I've contributed to OpenStack's success by bringing many prominent and talented individual contributors into the community. I've directly managed three current or former OpenStack core PTLs, helped drive the creation of several OpenStack projects, and was the creator of the Pecan open source Python web framework that now powers the APIs for numerous OpenStack projects. In addition, I am one of the creators of OpenStack's Astara Project, which focuses on bringing Network Services Orchestration to OpenStack.
My background in startups has prepared me well for the role of a board member. As CTO at ShootQ, I was part of the formation of the ShootQ Grant, a program that provided a $10,000 grant annually to a photographer to tell an important story through their craft. I was involved in the complex and delicate process of launching this program, evaluating candidates, selecting impartial judges, and delivering upon the grant itself. In addition, I helped orchestrate and launch an annual auction to raise funds for the Thirst Relief organization while at ShootQ.
Upon moving to DreamHost, I've been involved as an advisor to several organizations, was involved in the foundation and eventual sale of Inktank, and for the last year have served as a board member for Akanda, Inc., which directly contributes code to OpenStack in the form of the Astara project. My involvement on the board of Akanda has allowed me to directly deal with issues surrounding open source, licensing, trademark, and community metrics and growth.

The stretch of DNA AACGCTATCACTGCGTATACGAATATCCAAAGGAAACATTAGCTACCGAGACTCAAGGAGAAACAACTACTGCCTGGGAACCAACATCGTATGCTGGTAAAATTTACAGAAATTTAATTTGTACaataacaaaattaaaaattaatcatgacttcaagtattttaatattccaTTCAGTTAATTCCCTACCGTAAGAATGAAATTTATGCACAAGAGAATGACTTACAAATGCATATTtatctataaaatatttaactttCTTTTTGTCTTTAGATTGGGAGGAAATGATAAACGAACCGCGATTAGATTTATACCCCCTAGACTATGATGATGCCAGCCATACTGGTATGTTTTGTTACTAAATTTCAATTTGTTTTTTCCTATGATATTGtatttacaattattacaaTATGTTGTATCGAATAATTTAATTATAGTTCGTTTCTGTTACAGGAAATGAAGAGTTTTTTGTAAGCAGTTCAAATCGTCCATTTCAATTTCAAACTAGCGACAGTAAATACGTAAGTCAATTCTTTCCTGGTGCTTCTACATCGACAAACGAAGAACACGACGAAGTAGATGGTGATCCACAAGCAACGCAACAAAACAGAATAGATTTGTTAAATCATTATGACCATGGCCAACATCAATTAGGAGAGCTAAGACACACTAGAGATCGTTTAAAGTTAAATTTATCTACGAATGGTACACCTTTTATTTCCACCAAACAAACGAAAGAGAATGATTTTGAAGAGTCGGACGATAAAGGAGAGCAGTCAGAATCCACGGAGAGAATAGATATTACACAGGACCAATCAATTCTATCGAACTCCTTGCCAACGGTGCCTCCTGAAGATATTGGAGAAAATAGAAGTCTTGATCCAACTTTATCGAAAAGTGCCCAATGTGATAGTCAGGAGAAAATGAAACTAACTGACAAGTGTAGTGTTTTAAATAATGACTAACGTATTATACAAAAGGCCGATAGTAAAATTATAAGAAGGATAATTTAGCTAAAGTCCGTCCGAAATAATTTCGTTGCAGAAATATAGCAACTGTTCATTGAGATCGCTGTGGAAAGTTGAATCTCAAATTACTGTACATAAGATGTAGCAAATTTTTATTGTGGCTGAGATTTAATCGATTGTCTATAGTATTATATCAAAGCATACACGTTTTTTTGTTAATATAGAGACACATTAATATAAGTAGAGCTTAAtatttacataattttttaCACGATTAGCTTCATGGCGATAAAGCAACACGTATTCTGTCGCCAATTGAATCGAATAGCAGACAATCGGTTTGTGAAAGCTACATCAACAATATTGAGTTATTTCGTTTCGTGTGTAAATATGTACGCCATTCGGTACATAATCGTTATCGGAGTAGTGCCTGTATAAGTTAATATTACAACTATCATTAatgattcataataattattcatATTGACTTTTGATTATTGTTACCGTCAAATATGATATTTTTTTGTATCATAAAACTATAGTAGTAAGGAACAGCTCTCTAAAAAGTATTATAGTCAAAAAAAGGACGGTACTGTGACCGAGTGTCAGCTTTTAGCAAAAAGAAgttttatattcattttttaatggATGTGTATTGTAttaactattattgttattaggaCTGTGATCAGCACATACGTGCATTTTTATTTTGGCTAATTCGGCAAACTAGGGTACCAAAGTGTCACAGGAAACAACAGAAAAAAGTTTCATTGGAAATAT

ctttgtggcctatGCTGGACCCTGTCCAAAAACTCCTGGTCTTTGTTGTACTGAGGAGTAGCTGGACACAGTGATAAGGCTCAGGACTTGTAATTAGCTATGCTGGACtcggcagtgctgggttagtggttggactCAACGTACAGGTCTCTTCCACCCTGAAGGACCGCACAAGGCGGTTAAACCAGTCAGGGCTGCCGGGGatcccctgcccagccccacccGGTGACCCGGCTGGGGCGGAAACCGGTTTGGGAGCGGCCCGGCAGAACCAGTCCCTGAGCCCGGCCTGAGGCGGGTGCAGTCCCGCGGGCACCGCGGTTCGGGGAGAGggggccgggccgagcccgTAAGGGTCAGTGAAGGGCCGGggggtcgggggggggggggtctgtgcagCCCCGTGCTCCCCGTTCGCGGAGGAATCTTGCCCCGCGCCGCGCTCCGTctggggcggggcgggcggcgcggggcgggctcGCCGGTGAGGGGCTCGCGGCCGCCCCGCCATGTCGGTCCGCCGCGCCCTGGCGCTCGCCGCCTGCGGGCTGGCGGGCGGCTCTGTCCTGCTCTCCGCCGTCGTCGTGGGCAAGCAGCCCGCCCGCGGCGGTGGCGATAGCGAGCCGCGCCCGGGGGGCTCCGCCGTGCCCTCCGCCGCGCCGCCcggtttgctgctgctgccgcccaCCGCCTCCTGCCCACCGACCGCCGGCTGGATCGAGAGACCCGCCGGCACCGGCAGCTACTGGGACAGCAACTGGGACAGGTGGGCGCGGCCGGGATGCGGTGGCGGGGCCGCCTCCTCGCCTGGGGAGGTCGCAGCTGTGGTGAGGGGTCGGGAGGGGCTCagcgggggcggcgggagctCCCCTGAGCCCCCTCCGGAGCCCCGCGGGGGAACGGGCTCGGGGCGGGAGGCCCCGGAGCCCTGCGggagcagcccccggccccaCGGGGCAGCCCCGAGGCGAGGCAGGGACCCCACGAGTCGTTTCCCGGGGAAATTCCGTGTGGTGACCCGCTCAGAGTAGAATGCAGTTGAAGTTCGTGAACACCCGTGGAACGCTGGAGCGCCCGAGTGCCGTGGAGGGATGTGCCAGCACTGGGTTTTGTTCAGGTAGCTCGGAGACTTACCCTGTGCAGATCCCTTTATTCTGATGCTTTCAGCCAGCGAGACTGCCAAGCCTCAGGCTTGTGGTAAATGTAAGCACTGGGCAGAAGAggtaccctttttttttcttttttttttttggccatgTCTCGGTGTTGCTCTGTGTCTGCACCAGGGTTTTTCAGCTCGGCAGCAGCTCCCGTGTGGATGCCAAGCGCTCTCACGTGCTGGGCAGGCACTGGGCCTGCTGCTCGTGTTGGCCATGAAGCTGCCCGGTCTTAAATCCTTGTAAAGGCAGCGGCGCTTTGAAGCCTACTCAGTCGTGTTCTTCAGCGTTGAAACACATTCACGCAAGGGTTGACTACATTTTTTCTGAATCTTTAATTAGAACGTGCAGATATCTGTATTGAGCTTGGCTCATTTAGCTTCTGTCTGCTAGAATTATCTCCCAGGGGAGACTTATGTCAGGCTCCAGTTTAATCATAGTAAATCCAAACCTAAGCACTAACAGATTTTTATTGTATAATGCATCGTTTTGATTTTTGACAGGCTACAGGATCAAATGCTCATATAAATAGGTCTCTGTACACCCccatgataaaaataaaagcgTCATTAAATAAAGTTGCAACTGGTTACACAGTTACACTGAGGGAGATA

The Board's primary function is simply to provide oversight to the Foundation as a whole, specifically financial and strategic oversight. That said, I believe that strategic oversight is particularly critical to the success of OpenStack, ensuring that the Foundation does everything in its power to fulfill its mission to promote development, distribution, and adoption of OpenStack. The Foundation and the Board can influence and drive OpenStack's adoption and attract developers by ensuring consistency across clouds, providing clear communication about what OpenStack is and provides, and advocating for OpenStack in the market.
As a Board member, I also would like to be an advocate for use cases and issues faced by public cloud service providers, including involvement in DefCore, the Product Working Group, the global federation of OpenStack clouds, and issues related to massive scale.
With the introduction of the OpenStack Big Tent in 2015, I believe it is more important than ever for the Foundation to promote clear communication about the OpenStack platform, what it provides, and how it can best be consumed and adopted. There is a high potential for confusion as new projects continue to emerge, accelerating the innovation curve, and I believe it is critical for the Foundation to get ahead of this time of rapid change. A concerted effort by the Board to continually refine messaging about what OpenStack is and provides would be my top priority for 2016. The OpenStack Projects page (http://openstack.org/projects) and project navigator launched at the summit in Tokyo are an excellent start, but more proactive, outward facing communication about the breadth and depth of OpenStack as a project is needed.
Jonathan has already been nominated by: